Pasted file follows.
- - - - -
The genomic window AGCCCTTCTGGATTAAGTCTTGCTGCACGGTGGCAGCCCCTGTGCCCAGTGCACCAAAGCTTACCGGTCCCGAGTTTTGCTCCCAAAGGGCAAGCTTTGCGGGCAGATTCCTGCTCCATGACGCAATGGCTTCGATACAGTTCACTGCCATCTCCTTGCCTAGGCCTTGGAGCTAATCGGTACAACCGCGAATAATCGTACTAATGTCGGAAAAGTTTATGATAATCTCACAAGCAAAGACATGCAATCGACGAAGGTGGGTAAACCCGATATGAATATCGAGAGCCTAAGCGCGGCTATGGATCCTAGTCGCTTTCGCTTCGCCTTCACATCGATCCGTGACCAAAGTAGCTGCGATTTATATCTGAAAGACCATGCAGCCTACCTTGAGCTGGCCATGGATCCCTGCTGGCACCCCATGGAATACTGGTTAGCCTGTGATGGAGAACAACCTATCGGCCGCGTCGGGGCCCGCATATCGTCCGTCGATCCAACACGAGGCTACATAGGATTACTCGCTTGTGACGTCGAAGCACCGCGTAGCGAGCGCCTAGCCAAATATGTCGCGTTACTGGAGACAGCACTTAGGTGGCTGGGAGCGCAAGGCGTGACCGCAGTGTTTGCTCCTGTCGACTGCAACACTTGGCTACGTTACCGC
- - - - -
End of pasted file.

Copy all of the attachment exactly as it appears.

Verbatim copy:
The genomic window AGCCCTTCTGGATTAAGTCTTGCTGCACGGTGGCAGCCCCTGTGCCCAGTGCACCAAAGCTTACCGGTCCCGAGTTTTGCTCCCAAAGGGCAAGCTTTGCGGGCAGATTCCTGCTCCATGACGCAATGGCTTCGATACAGTTCACTGCCATCTCCTTGCCTAGGCCTTGGAGCTAATCGGTACAACCGCGAATAATCGTACTAATGTCGGAAAAGTTTATGATAATCTCACAAGCAAAGACATGCAATCGACGAAGGTGGGTAAACCCGATATGAATATCGAGAGCCTAAGCGCGGCTATGGATCCTAGTCGCTTTCGCTTCGCCTTCACATCGATCCGTGACCAAAGTAGCTGCGATTTATATCTGAAAGACCATGCAGCCTACCTTGAGCTGGCCATGGATCCCTGCTGGCACCCCATGGAATACTGGTTAGCCTGTGATGGAGAACAACCTATCGGCCGCGTCGGGGCCCGCATATCGTCCGTCGATCCAACACGAGGCTACATAGGATTACTCGCTTGTGACGTCGAAGCACCGCGTAGCGAGCGCCTAGCCAAATATGTCGCGTTACTGGAGACAGCACTTAGGTGGCTGGGAGCGCAAGGCGTGACCGCAGTGTTTGCTCCTGTCGACTGCAACACTTGGCTACGTTACCGC